In 2014, Yale first launched Massive Open Online Courses on Coursera, an education platform that partners with the nation’s top universities to offer online classes for anyone in the world to take. Now, one year later, Yale has begun to offer its first “on-demand” MOOCs — courses which have rolling registration so students can join in at any time.
Coursera developed on-demand MOOCs in recent months to address issues of accessibility among its users. Lucas Swineford, Yale’s executive director of digital dissemination and online education, said Coursera had previously operated on a session-based model, where students who wanted to take Yale MOOCs but who had missed the registration deadlines would often have to wait until the classes finished to re-enroll for the next cycle. In addition to the new on-demand MOOCs, Swineford highlighted Coursera’s new “auto-cohort” feature offered for on-demand classes. This allows Coursera to register a new group of students about every three weeks so students can enjoy the freedom on-demand offers but also retain a classroom feel. This year’s Yale on-demand courses include “Introduction to Negotiation” by School of Management professor Barry Nalebuff, “A Law Student’s Toolkit” by Yale Law School professor Ian Ayres ’81 LAW ’86 and “The Global Financial Crisis” by SOM professor Andrew Metrick ’89 GRD ’89 and Timothy Geithner, former secretary of the U.S. Department of the Treasury.
“Our main goal is to amplify the impact of Yale’s great teachers,” Swineford said. “We want to extend the reach of some of this incredible educational material from the best Yale faculty members.”
Although Ayres, Nalebuff and Metrick have never taught online courses before, all three said they felt optimistic about what their on-demand MOOCs could achieve.
Ayres stressed the flexibility that on-demand MOOCs offer students. His course, which lasts just three weeks, aims to give a brief introduction to the terminology and concepts lawyers and legal academics use to craft their arguments. He said his on-demand class especially benefits students who are only interested in some of the topics he covers. Since students can enroll in the course whenever they want; they do not have to take the entire course to access a specific set of lectures. Ayres said he has also attempted to make his lectures more “modular,” meaning students do not have to have viewed previous lectures to understand current course material.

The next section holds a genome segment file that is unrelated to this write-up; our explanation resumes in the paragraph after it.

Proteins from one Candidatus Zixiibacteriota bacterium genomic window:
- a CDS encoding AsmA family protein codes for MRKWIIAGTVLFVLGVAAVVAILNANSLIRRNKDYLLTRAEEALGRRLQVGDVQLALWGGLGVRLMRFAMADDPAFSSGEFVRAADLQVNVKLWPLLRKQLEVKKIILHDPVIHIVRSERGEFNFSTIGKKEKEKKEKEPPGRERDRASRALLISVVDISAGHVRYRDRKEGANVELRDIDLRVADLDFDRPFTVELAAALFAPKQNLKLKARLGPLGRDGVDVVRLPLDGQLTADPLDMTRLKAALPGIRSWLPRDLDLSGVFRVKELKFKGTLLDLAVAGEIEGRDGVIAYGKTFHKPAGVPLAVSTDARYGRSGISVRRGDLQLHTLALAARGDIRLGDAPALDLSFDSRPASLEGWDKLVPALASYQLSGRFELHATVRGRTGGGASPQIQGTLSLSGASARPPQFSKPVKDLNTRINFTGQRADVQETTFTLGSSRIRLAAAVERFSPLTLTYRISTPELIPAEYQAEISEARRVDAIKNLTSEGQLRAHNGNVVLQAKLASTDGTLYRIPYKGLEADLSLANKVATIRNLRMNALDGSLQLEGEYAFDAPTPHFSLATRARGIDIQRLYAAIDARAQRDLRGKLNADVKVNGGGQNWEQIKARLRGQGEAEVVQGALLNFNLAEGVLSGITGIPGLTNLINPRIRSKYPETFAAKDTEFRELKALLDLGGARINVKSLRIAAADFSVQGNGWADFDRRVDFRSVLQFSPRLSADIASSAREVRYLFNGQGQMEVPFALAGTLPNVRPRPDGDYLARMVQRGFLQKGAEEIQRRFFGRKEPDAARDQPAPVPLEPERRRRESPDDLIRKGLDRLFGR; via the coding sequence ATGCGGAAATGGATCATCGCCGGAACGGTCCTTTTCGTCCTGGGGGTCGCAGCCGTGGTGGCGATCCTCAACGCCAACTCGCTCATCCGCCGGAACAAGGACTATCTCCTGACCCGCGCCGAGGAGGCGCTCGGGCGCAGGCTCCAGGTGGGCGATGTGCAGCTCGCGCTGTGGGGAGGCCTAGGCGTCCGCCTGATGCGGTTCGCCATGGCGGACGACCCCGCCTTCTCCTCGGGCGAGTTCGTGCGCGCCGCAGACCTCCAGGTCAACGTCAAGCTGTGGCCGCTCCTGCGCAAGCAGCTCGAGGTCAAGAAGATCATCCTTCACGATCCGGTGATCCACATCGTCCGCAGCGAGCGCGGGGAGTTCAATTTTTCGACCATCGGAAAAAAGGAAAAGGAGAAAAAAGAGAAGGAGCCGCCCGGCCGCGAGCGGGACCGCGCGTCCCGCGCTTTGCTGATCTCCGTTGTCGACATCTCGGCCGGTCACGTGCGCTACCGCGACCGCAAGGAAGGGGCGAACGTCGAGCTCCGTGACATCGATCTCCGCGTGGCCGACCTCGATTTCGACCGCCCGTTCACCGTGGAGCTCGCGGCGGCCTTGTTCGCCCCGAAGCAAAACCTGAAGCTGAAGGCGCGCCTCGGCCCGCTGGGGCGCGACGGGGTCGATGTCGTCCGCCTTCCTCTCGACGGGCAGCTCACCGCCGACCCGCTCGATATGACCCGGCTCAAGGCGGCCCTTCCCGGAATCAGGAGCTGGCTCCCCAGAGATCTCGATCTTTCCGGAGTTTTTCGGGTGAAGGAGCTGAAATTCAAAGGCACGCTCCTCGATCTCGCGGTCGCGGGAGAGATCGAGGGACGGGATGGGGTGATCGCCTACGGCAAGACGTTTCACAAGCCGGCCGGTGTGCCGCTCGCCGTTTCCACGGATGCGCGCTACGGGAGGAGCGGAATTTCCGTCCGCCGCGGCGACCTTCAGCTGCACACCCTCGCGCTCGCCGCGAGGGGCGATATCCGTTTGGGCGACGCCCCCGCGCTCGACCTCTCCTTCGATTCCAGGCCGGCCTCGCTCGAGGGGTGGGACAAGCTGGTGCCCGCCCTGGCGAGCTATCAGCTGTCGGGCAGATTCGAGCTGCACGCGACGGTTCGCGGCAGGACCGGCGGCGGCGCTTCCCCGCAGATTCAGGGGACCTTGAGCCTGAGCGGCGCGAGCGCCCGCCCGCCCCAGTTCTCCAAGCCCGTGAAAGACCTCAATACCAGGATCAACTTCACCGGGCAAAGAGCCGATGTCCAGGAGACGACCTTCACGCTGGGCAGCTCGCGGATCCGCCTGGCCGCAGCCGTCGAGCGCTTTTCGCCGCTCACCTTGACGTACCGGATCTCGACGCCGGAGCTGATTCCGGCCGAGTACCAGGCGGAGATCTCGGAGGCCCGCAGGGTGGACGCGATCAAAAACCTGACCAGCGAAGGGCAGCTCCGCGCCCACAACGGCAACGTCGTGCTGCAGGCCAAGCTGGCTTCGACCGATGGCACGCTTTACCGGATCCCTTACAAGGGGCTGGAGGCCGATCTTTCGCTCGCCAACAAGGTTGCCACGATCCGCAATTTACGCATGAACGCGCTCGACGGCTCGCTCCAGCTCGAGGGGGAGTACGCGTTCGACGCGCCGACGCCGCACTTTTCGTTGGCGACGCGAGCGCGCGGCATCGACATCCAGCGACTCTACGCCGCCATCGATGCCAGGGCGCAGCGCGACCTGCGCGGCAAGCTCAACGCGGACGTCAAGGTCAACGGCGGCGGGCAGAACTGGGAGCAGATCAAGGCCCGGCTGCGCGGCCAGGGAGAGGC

Nalebuff also spoke to the benefits on-demand MOOCs offer students. In particular, he stressed how students could learn at their own pace.
“The students have much more control,” he said. “They can rewind or jump ahead.”
Nalebuff’s class also retains the student-to-student interaction Coursera’s traditional session-based classes foster. Nalebuff said students would not only have the chance to analyze negotiations but also to shape their own with other students using case studies.
However, Nalebuff expressed concern that on-demand MOOCs could interfere with productive student learning. Since scheduling is up to the learner in the on-demand format, he worried that some students may fall behind or lose focus.
While “The Global Financial Crisis” is an adaptation of a popular on-campus class Metrick and Geithner taught at Yale, Metrick said he does not believe the course’s on-demand format will affect student learning. He said he was more worried in the shift in medium itself — students might not learn as effectively simply by watching lectures online. However, Metrick said the online discussion forums offered by Coursera may provide the necessary platform for student-student interaction and enable him to monitor how well students are progressing through his class.
History of Art professor Diana Kleiner, the founding director of Open Yale Courses — Yale’s first foray into the online education — saw Yale’s new on-demand MOOCs as a positive step forward, especially in the area of accessibility. Nevertheless, she cautioned Yale from offering exclusively on-demand MOOCs, even if they prove more popular among students because of convenience. In particular, she stressed the importance of a multioptional learning platform, especially since Yale has only delved into online teaching recently.
“I think we are still in a ‘let all flowers bloom’ stage of online education development,” she said. “Courses need to meander and ebb and flow.”
Former University President Richard Levin is the current CEO of Coursera.